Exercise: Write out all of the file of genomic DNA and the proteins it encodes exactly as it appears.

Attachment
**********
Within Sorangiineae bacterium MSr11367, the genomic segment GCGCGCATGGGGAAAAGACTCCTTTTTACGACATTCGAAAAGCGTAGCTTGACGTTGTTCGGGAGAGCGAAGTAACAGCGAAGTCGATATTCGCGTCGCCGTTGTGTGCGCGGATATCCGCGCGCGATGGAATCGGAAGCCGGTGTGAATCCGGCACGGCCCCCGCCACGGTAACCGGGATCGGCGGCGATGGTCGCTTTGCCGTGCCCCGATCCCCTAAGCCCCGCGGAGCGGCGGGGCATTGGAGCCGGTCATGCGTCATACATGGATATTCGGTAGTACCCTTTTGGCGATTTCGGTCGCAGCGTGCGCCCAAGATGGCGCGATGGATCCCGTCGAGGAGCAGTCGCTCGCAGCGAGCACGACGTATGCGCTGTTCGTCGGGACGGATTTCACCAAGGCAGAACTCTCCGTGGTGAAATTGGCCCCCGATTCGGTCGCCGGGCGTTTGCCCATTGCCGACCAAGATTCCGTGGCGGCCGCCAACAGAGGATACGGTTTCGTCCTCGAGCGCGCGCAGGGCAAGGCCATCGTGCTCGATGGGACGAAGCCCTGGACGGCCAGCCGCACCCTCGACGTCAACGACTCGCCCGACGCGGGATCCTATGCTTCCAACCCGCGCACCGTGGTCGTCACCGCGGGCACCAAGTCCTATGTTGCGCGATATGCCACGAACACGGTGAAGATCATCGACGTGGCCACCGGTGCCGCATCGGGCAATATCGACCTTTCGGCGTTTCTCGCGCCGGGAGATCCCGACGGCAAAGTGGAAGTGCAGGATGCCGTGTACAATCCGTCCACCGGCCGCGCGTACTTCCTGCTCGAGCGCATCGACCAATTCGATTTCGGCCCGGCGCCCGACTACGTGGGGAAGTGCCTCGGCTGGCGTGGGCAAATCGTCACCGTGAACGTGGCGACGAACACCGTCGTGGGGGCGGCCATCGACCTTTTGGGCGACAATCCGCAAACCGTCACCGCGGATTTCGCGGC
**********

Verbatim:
Within Sorangiineae bacterium MSr11367, the genomic segment GCGCGCATGGGGAAAAGACTCCTTTTTACGACATTCGAAAAGCGTAGCTTGACGTTGTTCGGGAGAGCGAAGTAACAGCGAAGTCGATATTCGCGTCGCCGTTGTGTGCGCGGATATCCGCGCGCGATGGAATCGGAAGCCGGTGTGAATCCGGCACGGCCCCCGCCACGGTAACCGGGATCGGCGGCGATGGTCGCTTTGCCGTGCCCCGATCCCCTAAGCCCCGCGGAGCGGCGGGGCATTGGAGCCGGTCATGCGTCATACATGGATATTCGGTAGTACCCTTTTGGCGATTTCGGTCGCAGCGTGCGCCCAAGATGGCGCGATGGATCCCGTCGAGGAGCAGTCGCTCGCAGCGAGCACGACGTATGCGCTGTTCGTCGGGACGGATTTCACCAAGGCAGAACTCTCCGTGGTGAAATTGGCCCCCGATTCGGTCGCCGGGCGTTTGCCCATTGCCGACCAAGATTCCGTGGCGGCCGCCAACAGAGGATACGGTTTCGTCCTCGAGCGCGCGCAGGGCAAGGCCATCGTGCTCGATGGGACGAAGCCCTGGACGGCCAGCCGCACCCTCGACGTCAACGACTCGCCCGACGCGGGATCCTATGCTTCCAACCCGCGCACCGTGGTCGTCACCGCGGGCACCAAGTCCTATGTTGCGCGATATGCCACGAACACGGTGAAGATCATCGACGTGGCCACCGGTGCCGCATCGGGCAATATCGACCTTTCGGCGTTTCTCGCGCCGGGAGATCCCGACGGCAAAGTGGAAGTGCAGGATGCCGTGTACAATCCGTCCACCGGCCGCGCGTACTTCCTGCTCGAGCGCATCGACCAATTCGATTTCGGCCCGGCGCCCGACTACGTGGGGAAGTGCCTCGGCTGGCGTGGGCAAATCGTCACCGTGAACGTGGCGACGAACACCGTCGTGGGGGCGGCCATCGACCTTTTGGGCGACAATCCGCAAACCGTCACCGCGGATTTCGCGGC